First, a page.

The increasing popularity of EGNOS LPV-200 approach procedures as a cost effective and safe alternative for CAT I capability is attracting support from major aircraft manufacturers in an effort to help European airports replace expensive nav-aid infrastructure.
May saw the first LPV-200 approaches implemented at Paris Charles de Gaulle airport following the publication of the EGNOS – European Geostationary Navigation Overlay Service – based approaches. EGNOS is owned by the European Union and managed by the European GNSS Agency.
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LPV-200 allows for lateral and angular vertical guidance during the Final Approach Segment without requiring visual contact with the ground a Decision Height down to 200 feet above the runway. As such it allows European airports to implement the most demanding PBN operations as defined by ICAO, explained Thierry Racaud, chief executive of ESSP which is the EGNOS service provider under contract with the GSA.
The first LPV 200 landing on runway 26L at Charles de Gaulle airport was flown by a ATR 42-600, a Dassault Falcon 2000 and a Airbus A350 test aircraft with positive pilot feedback.
“The LPV system is much more stable and more reliable in terms of safety, but also more efficient than the ILS approach. It really makes a difference,” said Eric Delesalle, ATR chief pilot.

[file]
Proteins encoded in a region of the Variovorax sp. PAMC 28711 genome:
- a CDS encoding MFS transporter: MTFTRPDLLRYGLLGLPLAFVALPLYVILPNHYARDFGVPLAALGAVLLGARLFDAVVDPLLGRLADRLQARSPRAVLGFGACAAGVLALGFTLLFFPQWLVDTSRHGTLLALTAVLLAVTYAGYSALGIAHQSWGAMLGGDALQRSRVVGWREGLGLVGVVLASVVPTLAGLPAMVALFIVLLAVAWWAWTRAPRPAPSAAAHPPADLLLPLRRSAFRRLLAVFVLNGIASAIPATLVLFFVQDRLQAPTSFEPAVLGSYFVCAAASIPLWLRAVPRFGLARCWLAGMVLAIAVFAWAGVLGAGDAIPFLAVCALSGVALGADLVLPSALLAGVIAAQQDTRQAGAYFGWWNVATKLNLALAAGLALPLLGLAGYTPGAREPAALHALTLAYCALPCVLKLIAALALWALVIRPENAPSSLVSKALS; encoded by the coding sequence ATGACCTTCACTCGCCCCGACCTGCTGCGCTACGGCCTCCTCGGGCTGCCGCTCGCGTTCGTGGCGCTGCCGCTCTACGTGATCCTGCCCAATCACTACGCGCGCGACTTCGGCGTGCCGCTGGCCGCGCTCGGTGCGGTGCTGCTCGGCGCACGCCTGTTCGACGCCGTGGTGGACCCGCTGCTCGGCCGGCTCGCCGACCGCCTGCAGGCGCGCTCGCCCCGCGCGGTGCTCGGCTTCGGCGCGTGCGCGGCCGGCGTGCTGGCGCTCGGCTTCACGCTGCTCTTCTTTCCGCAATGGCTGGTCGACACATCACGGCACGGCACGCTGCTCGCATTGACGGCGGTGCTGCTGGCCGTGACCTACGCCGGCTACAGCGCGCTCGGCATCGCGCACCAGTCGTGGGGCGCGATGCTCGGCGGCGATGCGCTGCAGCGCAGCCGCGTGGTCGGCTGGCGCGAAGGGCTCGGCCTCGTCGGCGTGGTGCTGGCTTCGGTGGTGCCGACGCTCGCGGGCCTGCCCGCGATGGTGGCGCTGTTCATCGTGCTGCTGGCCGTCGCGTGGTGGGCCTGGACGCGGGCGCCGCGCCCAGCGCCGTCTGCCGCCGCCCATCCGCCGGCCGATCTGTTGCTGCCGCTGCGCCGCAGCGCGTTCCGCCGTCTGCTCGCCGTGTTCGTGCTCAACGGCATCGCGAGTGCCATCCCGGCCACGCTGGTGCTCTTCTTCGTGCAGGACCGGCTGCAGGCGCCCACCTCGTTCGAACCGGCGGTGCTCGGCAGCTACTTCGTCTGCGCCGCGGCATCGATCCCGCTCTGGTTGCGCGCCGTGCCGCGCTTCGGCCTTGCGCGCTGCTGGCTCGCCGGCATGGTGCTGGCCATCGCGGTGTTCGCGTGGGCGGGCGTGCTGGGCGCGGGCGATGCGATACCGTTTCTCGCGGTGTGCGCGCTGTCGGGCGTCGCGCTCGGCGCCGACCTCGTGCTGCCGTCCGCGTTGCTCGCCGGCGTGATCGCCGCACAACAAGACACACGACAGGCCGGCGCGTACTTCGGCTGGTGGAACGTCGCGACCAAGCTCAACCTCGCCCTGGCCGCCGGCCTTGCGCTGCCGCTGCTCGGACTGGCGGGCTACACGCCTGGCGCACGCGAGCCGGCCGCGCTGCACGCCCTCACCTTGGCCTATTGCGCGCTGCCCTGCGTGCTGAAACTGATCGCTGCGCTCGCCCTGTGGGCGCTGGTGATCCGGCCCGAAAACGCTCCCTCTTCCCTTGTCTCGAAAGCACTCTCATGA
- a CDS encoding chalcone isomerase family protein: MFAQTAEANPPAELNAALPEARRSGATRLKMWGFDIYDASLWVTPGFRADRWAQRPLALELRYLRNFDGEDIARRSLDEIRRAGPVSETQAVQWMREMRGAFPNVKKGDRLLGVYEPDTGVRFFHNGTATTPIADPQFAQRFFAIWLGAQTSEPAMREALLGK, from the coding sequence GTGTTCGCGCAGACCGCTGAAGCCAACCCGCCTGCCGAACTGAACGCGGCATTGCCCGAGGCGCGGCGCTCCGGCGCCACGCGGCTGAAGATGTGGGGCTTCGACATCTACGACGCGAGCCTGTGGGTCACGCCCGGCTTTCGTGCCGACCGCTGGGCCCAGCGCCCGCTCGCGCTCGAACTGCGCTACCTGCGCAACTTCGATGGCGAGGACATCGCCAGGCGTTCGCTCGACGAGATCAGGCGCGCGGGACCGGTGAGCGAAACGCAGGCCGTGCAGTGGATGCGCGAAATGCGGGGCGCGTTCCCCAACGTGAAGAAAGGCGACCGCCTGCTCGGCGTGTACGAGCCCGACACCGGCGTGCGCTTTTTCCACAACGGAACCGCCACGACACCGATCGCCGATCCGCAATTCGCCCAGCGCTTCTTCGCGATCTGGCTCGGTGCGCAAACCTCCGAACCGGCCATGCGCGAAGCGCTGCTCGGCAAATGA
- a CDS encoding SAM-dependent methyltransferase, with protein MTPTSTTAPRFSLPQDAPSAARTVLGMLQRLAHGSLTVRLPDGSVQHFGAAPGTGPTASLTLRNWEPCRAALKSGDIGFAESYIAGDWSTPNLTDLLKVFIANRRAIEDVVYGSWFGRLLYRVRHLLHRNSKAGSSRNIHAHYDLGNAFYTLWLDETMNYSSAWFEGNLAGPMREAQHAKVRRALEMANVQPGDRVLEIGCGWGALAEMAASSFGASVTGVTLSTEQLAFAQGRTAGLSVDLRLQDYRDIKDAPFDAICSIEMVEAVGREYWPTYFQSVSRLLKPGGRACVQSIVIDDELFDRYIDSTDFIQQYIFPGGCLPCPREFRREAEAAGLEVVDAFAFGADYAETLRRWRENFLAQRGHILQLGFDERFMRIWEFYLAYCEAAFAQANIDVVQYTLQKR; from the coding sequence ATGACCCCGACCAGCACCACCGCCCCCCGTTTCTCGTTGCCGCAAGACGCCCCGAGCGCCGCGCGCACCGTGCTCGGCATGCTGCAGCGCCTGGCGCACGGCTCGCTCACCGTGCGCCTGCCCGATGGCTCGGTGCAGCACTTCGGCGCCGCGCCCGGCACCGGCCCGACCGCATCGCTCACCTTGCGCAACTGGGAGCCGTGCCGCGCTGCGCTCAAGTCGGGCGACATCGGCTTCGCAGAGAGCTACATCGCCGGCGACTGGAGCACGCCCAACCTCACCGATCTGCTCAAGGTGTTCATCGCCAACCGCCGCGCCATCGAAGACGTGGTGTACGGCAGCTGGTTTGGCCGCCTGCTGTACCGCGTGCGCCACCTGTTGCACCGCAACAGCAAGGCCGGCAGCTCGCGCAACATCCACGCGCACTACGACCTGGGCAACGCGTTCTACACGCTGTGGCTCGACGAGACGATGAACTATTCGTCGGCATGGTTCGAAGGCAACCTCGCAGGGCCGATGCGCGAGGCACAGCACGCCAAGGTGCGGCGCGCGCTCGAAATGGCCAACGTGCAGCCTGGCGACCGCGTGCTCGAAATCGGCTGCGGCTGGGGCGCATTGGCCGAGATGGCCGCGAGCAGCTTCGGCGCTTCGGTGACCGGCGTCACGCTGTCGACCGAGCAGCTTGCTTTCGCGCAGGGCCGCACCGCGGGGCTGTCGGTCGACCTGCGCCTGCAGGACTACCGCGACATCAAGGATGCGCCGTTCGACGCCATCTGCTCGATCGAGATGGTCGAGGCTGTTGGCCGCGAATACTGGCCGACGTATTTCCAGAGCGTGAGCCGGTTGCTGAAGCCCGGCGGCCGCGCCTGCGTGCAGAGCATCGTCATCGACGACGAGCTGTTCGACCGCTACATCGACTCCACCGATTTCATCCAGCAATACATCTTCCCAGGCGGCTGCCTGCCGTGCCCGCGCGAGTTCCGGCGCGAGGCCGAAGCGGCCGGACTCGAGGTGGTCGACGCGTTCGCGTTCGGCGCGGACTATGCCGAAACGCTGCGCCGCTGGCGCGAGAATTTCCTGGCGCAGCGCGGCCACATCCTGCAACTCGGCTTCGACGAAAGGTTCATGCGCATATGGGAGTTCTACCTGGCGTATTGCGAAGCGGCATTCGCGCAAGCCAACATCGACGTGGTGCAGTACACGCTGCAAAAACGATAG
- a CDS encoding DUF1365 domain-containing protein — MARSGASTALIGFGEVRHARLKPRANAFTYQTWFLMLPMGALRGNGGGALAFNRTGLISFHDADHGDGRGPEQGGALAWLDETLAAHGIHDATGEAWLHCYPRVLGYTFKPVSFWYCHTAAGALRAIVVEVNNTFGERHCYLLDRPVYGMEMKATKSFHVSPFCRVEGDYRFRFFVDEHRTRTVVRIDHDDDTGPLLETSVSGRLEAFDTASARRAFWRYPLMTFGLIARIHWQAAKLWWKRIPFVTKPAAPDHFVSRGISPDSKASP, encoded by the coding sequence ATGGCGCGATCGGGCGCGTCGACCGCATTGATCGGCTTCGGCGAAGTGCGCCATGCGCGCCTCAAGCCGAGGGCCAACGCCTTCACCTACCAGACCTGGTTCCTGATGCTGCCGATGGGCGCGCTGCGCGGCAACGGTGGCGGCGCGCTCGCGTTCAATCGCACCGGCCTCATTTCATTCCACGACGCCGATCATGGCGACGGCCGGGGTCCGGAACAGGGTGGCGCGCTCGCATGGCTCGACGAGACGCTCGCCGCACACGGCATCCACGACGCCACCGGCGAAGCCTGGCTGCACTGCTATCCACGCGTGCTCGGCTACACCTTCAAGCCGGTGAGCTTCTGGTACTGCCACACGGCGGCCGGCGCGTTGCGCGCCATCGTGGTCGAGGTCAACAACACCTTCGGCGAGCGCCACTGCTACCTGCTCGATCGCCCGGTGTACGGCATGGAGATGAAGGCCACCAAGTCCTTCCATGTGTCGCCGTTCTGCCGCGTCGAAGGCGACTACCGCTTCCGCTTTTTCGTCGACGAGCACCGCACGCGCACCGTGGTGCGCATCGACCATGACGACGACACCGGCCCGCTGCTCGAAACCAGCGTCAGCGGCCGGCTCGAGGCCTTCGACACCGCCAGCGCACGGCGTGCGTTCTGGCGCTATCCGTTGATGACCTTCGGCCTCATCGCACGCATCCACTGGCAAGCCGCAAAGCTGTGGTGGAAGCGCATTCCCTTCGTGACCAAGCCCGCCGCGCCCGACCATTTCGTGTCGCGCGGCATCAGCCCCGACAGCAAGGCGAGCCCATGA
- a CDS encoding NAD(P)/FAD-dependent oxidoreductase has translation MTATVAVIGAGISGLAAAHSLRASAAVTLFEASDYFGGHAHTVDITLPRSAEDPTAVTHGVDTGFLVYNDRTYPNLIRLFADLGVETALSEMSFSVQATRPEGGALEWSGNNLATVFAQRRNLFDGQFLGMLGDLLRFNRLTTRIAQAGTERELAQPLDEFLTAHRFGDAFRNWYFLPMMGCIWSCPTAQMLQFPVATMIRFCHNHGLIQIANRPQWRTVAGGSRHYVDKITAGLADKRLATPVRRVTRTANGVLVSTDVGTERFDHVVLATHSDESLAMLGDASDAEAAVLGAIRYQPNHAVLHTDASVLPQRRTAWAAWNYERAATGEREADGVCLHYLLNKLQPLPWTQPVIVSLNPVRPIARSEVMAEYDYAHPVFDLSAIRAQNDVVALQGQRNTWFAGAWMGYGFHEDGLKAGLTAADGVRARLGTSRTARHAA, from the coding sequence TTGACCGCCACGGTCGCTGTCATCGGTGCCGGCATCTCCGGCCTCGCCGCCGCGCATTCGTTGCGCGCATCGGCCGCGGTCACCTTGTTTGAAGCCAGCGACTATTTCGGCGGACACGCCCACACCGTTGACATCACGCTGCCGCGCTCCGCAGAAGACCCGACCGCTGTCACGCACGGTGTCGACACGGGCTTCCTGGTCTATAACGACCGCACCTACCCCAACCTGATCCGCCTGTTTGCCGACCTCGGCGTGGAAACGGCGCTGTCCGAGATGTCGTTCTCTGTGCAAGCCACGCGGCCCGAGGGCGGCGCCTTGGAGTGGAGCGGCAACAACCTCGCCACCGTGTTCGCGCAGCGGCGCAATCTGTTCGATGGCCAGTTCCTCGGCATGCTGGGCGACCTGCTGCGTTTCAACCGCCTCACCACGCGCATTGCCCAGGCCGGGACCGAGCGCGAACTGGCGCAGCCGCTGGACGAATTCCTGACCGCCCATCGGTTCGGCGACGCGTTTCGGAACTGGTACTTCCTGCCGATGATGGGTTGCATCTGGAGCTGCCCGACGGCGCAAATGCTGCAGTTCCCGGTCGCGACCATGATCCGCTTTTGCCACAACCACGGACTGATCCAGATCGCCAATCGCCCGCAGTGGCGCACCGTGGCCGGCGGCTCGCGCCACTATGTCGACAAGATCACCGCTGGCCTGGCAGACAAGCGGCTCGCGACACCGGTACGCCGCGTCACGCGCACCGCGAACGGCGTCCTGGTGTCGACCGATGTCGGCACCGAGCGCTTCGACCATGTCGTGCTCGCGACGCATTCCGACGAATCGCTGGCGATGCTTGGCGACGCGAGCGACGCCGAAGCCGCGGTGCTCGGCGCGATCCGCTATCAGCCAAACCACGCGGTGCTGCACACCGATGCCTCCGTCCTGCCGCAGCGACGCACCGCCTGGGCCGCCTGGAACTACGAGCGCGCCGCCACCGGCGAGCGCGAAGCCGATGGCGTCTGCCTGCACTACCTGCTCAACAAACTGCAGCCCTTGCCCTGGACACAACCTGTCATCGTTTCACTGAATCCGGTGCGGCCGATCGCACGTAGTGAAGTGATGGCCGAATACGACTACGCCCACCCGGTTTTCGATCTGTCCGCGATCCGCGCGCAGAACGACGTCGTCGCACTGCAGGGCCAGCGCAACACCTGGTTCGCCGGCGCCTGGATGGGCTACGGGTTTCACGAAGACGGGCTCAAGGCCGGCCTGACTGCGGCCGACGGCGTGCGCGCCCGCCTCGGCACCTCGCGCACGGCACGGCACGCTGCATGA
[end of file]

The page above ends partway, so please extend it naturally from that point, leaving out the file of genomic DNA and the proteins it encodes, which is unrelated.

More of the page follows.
“Lowering the LPV minima down to 200ft in Europe is a great improvement enabled by EGNOS, and is very valuable for business aviation operations,” said Jean-Louis Dumas, Dassault flight test pilot.
Airbus Experimental Test Pilot, Jean- Christophe Lair, landing with the A350 said, “Airbus is pleased to have demonstrated that the A350 XWB complies with the new RNAV (GNSS) approaches with satellite-based augmentation, as implemented at Paris Charles de Gaulle. These approaches will be a valuable backup to the airport’s traditional ILS approaches and will maximise runway availability for the A350 by maintaining CAT1 capability, down to 200ft decision height, even when the ILS ground station is not available.”
Racaud explained that although SBAS is an option on the A350 – together with GBAS – most of A350 customers have purchased the SBAS option and there are ongoing discussions over considering offering SBAS on the smaller A320 aircraft type.
DSNA, the French air navigation service provider, pioneered these EU co-financed procedures after the GSA declared the service operational last September. Maurice Georges, DSNA chief executive, said he was convinced that SBAS is a fundamental technology to modernise France’s navigation infrastructure. “Following this first implementation, LPV-200 approach procedures will be progressively deployed over our IFR runway-ends network,” he said.
The GSA is confirming that the launch of the first LPV-200 procedure at an international hub such as Roissy-Charles de Gaulle airport paves the way for the publication of additional LPV-200 procedures at other European airports. Vienna international airport will soon publish its LPV-200 procedure thanks to a DLR project funded under the 1st GSA Aviation Call for grants.
Racaud also reported that countries in north Africa are considering using EGNOS services and are currently in discussion with the European Commission. Central African countries led by ASECNA are also understood to be considering operating their own EGNOS-based system. “Discussions are on-going between the EC and ASECNA” said Racaud.